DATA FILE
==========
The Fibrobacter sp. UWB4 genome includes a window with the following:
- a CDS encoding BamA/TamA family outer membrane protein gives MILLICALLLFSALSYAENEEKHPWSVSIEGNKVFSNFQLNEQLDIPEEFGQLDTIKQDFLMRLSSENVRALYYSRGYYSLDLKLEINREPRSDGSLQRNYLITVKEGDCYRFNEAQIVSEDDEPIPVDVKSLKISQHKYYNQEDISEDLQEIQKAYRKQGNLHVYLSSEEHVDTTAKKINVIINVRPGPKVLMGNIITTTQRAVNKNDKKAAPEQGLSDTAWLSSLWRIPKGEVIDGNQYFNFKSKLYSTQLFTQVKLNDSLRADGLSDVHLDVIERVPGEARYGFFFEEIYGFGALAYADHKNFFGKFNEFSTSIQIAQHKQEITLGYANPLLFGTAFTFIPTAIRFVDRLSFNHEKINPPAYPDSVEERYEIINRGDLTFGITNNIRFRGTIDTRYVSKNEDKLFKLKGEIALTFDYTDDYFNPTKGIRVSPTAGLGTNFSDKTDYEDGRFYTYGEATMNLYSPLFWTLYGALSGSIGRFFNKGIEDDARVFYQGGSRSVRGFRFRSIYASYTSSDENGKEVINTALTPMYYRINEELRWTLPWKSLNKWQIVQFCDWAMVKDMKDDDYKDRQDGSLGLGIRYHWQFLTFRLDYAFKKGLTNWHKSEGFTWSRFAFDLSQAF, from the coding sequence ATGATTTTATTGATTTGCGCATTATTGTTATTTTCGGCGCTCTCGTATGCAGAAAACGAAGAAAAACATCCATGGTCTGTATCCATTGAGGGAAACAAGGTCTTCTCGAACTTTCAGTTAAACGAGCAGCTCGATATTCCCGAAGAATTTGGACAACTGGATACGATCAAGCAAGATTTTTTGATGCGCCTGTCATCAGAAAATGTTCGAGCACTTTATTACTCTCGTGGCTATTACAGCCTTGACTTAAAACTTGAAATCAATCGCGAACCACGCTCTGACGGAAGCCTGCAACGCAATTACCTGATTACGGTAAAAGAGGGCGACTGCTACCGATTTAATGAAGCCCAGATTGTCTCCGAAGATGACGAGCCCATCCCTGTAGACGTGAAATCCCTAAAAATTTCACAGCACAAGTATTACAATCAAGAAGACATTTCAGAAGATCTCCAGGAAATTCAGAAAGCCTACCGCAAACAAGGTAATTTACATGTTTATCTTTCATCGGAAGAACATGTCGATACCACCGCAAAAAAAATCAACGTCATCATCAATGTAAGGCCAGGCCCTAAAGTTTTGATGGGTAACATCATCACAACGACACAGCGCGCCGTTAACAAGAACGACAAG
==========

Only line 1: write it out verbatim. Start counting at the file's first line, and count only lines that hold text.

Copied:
The Fibrobacter sp. UWB4 genome includes a window with the following: